If you really want to make a racehorse an investment, it is better to buy a horse with breeding prospects.

Have you made a good profit from

investing in horses for breeding?

I have teamed up with some farms in Australia and New Zealand to invest in racehorse breeding. What I do is to buy some fillies at a young age, let them run for one or two years and then retire them to the farm for breeding.

I have a filly named Bon Martin. She won two races and has given birth to six horses already. Four out of five runners are winners. Overall, I have earned a good return from her.

The best breeding horse I have ever imported to Hong Kong was Nitrogen, which I bought for HK$750,000. The horse earned HK$1.8 million for me.

Some racehorses may give you a double windfall in both prizes and breeding. A retired Hong Kong champion horse, Lucky Owners, was bought at A$350,000 (HK$2.59 million) and won HK$27 million in prize money, but it was estimated to have a stud value of HK$75 million for producing at least 150 foals a year.

What are the major risks in investing in racehorses?

Some horses may suffer from disease or injuries. If you buy colts for racing and then for breeding, many need to be gelded to control their temper and therefore lose their future breeding opportunities. Should you buy a filly, it may suffer miscarriages.

What tips can you offer to potential investors?

Look at the pedigree of the horse. Trace its sire and dam. In racehorses it is success that breeds success. Also, get some good advice from professional people like trainers or bloodstock consultants.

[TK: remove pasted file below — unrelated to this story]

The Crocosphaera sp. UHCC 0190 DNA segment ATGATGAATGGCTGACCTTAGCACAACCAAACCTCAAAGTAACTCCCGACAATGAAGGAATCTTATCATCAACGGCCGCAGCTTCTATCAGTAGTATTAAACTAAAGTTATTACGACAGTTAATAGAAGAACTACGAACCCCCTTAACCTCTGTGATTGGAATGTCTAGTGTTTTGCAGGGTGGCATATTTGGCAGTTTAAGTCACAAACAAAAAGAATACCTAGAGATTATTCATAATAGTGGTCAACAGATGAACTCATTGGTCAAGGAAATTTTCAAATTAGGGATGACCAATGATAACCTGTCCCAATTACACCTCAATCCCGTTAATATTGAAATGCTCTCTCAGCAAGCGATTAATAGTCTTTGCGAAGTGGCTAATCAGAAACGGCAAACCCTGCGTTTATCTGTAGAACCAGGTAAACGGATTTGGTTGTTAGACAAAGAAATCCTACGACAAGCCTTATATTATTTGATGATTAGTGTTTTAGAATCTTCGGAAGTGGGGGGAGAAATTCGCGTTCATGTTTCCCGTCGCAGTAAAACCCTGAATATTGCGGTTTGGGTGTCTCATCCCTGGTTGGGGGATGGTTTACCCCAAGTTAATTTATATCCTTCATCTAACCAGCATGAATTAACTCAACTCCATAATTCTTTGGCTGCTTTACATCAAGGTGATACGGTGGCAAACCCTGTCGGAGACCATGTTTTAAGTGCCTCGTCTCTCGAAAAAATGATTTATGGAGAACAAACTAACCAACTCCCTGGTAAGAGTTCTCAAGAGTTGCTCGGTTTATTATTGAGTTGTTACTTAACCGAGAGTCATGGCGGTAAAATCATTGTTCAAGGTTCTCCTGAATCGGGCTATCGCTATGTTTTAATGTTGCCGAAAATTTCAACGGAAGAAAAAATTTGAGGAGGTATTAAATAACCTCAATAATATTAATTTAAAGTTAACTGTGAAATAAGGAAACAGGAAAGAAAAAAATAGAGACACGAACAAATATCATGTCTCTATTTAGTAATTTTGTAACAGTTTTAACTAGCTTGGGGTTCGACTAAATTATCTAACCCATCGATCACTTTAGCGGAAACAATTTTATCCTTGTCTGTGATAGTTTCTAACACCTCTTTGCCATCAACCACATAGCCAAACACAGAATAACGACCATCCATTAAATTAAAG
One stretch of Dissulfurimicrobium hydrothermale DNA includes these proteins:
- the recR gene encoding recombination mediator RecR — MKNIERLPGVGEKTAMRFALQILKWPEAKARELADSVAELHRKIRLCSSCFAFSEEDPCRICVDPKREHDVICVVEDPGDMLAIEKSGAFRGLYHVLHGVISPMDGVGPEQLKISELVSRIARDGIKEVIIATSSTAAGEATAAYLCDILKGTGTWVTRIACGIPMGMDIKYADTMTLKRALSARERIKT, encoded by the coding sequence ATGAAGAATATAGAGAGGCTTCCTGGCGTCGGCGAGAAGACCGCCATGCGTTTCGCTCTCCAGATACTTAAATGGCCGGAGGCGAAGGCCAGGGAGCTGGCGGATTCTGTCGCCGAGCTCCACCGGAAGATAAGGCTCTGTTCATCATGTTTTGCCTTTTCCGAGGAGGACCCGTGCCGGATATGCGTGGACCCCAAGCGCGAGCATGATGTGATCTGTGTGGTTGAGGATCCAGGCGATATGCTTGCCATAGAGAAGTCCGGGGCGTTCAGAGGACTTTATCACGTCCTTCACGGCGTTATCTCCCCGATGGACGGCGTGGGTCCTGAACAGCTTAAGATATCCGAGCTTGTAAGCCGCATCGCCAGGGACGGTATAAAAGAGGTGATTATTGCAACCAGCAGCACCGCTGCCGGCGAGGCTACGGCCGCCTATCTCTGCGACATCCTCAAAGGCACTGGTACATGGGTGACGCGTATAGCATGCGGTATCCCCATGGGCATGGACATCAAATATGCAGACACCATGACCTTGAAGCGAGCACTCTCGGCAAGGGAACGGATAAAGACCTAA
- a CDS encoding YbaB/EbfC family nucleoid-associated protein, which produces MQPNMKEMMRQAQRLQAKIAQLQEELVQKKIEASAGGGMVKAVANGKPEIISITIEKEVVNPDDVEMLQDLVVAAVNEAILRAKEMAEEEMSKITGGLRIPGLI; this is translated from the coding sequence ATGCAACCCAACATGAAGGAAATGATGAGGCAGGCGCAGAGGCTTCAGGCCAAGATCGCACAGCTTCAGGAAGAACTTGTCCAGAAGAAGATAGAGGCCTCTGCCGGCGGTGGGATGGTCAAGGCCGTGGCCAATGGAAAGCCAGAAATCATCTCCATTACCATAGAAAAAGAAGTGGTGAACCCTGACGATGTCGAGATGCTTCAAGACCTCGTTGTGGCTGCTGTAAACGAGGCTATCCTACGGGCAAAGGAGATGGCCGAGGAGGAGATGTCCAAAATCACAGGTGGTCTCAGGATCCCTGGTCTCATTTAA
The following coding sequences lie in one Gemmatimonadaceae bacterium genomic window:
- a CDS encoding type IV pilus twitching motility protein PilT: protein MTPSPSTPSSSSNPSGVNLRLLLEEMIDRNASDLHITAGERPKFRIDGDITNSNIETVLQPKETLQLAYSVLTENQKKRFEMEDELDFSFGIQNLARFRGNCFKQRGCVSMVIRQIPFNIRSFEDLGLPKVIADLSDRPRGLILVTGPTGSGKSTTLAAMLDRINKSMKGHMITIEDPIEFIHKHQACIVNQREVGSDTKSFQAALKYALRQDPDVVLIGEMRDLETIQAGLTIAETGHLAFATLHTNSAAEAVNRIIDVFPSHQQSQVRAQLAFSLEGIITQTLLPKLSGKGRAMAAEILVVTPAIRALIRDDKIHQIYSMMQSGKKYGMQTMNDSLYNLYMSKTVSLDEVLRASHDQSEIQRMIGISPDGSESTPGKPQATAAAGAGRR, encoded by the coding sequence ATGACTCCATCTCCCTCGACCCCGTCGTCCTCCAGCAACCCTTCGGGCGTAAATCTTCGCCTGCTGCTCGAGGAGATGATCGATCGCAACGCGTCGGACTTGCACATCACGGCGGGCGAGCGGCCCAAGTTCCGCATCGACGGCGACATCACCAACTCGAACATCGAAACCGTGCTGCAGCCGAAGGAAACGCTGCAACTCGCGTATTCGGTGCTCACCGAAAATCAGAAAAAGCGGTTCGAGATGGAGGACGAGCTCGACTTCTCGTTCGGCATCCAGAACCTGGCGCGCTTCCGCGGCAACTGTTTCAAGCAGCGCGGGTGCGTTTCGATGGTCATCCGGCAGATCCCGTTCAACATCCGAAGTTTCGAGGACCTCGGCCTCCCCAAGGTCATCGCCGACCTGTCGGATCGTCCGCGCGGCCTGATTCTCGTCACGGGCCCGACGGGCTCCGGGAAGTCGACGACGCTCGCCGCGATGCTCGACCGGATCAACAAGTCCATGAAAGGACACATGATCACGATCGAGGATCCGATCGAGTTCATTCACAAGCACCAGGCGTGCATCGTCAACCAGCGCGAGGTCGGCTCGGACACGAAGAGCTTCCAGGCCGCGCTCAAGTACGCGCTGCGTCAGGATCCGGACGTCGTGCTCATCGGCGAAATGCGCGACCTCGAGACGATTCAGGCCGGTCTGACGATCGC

How big is your racehorse portfolio and can they all earn good money for you?

I have a total of 17 horses in Australia, New Zealand and Hong Kong. The collection includes colts, geldings, weanlings, fillies and broodmares. Some of them are wholly owned while some are syndicated with friends.

Which racehorse do you consider your best investment decision?

It is Amo, which I bought at the 2000 Magic Millions sale on the Gold Coast - the annual racehorse sale in Australia. His sire is a European champion but few Australians learned about the excellent bloodlines, so I could purchase it at a low price of about A$10,000, or about HK$40,000 at that time. Amo has won HK$6 million for me after winning six races, with nine seconds and 16 thirds.

What was your worst racehorse investment and how did you get out of it?

My friends and I jointly invested almost HK$3 million to buy a mare for the purpose of breeding in Australia. We had to pay about a A$200,000 service fee for a champion stallion. But the mare had a miscarriage. Luckily we had insurance to cover the cost.

Besides racehorses, do you have other investments and how are they going?

I used to invest in derivative warrants when I had time to watch the market. Once I won enough to buy a new car. But now I do not have time to be a day trader, so I invest mainly in blue chips such as MTR and Citic Pacific for long-term investment.

Which profession brings you more money - being a racehorse investor or an accountant?

I would not be too badly off if I had continued to be an accountant. As a racehorse owner, sometimes I will have a windfall if I buy a horse which can win the top event and became a champion. But in terms of lifestyle and happiness, I am happier as a racehorse investor. It is a less serious job. Even if my tips go wrong, the audience does not complain too much.

Do you think you are rich or poor?

I am satisfied with my life. I am poorer than Li Ka-shing or Cheng Yu-tung, but I can support my family and afford to donate to charity.